Beware children. April Fools’ Day is nearly upon us. It’s arguably the worst day of the year, but one we stubbornly cling to because of tradition. Tech companies certainly aren’t immune from the draw of building up and instantly crushing the dreams of millions of users, and pranks have become pretty common place with many top companies. These range from the fun to the terrible, with roughly 98 percent landing firmly in the former.
This year, Microsoft is taking a bold stand against pranks. Chris Capossela sent a memo asking teams “not do any public-facing April Fools’ Day stunts.” In the letter obtained by the Verge, the marketing head notes that “these stunts have limited positive impact and can actually result in unwanted news cycles.”
As good-natured as the pranks may be, they can have problematic repercussions in the era of social media, where readers and reporters alike are having enough trouble filtering out the bullshit, even when it doesn’t come from trusted, official sources like Microsoft PR.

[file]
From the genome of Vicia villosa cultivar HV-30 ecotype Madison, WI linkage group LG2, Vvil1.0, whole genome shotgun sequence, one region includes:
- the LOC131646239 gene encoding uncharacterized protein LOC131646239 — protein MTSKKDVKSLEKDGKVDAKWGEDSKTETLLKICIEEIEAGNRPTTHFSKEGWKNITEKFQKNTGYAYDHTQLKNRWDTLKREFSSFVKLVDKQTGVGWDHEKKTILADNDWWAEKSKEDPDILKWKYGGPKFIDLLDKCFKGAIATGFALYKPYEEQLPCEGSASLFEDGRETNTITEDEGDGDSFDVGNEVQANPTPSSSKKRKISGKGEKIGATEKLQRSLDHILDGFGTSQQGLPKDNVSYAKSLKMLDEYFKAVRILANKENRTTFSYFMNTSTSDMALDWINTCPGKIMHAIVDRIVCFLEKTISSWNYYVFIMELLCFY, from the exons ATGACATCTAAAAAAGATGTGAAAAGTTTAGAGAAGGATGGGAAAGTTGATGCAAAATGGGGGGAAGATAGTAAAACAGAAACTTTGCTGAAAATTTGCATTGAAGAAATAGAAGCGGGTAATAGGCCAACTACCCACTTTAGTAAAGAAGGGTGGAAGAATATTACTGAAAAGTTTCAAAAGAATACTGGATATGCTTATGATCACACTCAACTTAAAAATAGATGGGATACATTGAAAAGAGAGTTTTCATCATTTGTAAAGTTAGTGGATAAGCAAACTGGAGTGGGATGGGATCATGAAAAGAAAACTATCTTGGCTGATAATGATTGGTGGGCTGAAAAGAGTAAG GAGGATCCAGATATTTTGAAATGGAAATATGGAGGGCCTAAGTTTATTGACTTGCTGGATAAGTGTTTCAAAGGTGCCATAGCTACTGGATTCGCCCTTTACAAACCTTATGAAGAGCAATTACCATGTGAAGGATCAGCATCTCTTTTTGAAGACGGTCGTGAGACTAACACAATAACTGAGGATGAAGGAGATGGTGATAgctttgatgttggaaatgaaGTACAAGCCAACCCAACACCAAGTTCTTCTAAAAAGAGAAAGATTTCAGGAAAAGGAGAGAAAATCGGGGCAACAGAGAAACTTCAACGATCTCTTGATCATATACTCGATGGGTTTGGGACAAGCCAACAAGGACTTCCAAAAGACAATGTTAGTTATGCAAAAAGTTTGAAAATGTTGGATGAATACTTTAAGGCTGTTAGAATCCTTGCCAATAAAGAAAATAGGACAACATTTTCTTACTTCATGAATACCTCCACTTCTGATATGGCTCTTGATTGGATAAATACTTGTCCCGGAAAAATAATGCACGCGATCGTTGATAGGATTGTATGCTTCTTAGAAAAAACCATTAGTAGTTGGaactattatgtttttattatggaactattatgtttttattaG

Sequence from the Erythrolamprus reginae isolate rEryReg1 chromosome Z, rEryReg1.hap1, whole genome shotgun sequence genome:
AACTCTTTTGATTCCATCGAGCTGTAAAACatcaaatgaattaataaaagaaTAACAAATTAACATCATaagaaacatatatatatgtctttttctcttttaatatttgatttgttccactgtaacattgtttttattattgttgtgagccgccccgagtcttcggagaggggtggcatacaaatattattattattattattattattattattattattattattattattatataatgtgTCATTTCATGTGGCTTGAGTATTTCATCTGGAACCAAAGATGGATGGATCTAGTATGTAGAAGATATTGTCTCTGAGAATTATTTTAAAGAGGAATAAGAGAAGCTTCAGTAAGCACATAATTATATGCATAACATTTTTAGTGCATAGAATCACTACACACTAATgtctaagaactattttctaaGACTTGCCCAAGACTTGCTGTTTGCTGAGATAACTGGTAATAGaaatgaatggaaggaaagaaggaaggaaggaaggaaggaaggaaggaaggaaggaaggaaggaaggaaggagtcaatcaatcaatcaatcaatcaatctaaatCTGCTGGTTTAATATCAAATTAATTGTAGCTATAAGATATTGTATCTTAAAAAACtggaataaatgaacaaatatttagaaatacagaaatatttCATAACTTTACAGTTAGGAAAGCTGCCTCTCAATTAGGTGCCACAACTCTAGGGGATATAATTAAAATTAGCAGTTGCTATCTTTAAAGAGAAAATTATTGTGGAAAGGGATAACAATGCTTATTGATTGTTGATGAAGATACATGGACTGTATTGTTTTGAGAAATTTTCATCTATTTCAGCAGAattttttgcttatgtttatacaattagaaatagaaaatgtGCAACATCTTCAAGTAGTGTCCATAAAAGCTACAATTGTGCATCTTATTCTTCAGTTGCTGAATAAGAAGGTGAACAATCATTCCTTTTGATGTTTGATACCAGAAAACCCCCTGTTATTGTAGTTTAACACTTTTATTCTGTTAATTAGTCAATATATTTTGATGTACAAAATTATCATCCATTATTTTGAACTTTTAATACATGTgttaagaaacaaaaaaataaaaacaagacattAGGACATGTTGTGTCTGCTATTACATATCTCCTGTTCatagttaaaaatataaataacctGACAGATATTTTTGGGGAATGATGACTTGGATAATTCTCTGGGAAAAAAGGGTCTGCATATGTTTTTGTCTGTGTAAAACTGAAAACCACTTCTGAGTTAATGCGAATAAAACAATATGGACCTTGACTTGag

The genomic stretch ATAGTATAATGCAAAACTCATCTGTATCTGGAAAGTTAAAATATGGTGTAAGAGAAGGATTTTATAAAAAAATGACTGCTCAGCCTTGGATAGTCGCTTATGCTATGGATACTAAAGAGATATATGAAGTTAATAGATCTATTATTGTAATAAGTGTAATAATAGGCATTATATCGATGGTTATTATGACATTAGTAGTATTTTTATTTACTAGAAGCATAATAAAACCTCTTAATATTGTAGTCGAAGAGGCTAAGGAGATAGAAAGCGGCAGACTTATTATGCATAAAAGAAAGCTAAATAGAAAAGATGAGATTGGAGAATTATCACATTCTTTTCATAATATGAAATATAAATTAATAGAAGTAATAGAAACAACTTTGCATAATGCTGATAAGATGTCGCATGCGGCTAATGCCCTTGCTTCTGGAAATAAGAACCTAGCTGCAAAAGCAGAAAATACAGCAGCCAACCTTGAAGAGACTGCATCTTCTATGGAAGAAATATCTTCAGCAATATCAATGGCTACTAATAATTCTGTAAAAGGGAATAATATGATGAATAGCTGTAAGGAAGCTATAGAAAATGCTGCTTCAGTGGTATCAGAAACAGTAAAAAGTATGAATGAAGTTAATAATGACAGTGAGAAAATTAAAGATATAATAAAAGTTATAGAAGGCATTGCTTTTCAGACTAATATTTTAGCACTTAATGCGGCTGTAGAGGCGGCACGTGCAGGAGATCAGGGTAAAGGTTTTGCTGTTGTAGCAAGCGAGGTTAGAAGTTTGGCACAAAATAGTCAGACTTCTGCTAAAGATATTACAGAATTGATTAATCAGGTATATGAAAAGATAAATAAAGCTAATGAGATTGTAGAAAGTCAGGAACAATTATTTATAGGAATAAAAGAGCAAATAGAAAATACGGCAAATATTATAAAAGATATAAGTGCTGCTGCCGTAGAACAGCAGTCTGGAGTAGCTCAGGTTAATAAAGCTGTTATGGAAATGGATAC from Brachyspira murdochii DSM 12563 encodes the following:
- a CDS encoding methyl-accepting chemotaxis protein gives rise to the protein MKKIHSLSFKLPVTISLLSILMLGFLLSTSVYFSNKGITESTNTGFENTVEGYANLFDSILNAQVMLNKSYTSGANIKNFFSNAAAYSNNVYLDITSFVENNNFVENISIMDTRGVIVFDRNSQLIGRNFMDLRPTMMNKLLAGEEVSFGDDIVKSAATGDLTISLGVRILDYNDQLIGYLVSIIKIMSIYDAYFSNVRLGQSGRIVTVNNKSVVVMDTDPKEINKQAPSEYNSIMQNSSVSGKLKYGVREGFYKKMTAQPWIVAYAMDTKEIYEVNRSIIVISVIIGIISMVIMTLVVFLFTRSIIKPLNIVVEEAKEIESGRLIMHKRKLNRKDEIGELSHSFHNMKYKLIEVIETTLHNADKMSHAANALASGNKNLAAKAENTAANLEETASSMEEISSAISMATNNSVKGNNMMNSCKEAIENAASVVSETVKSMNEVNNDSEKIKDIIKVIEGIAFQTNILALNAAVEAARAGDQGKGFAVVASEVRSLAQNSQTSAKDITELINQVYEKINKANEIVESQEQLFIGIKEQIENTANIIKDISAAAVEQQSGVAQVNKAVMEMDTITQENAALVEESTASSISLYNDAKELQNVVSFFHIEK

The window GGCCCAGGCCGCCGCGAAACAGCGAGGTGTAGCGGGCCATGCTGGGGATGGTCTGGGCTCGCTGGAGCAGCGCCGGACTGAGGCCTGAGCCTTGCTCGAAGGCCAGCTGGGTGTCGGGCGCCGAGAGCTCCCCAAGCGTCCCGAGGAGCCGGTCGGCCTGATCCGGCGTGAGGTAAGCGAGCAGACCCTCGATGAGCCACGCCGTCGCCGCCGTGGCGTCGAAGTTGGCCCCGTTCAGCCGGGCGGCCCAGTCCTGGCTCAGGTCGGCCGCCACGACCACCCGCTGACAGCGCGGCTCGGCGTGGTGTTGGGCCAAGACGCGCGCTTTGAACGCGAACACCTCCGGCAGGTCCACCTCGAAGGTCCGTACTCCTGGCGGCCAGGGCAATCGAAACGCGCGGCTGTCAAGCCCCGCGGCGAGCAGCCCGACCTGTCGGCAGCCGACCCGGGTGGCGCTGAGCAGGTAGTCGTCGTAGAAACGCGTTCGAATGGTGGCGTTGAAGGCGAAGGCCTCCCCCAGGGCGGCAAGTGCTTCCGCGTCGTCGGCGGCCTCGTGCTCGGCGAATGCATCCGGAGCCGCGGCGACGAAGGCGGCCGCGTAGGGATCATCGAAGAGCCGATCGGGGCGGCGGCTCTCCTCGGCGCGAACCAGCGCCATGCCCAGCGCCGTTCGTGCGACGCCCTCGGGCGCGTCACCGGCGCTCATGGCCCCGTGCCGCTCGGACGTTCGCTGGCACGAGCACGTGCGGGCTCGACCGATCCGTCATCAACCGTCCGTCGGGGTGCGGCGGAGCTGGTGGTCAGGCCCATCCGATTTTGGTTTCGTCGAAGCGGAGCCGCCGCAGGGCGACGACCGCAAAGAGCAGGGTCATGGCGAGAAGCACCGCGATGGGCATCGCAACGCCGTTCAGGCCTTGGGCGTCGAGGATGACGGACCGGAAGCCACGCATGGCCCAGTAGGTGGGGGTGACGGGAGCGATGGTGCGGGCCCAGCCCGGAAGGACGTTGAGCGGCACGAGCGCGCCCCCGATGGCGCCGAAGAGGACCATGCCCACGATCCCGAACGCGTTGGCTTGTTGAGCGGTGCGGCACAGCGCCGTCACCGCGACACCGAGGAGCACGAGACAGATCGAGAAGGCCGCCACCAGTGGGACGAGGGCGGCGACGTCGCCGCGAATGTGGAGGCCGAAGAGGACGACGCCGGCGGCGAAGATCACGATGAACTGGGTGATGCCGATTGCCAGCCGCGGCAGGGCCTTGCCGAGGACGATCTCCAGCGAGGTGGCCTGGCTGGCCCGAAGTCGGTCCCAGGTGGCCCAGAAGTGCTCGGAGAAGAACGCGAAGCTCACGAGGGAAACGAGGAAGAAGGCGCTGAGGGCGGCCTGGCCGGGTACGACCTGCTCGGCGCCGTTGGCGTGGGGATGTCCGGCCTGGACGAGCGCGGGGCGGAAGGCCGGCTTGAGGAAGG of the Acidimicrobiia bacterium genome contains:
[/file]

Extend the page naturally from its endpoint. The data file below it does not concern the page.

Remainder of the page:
Maybe Chris and I are being sticks in the mud, but honestly, what’s the return on investment for the rare good April Fool’s Day prank? “I appreciate that people may have devoted time and resources to these activities, but I believe we have more to lose than gain by attempting to be funny on this one day,” says Capossela.
The cynic in me (embittered by years of bad pranks) thinks this could all be the lead up to some master prank. In which case, my God have mercy on our souls.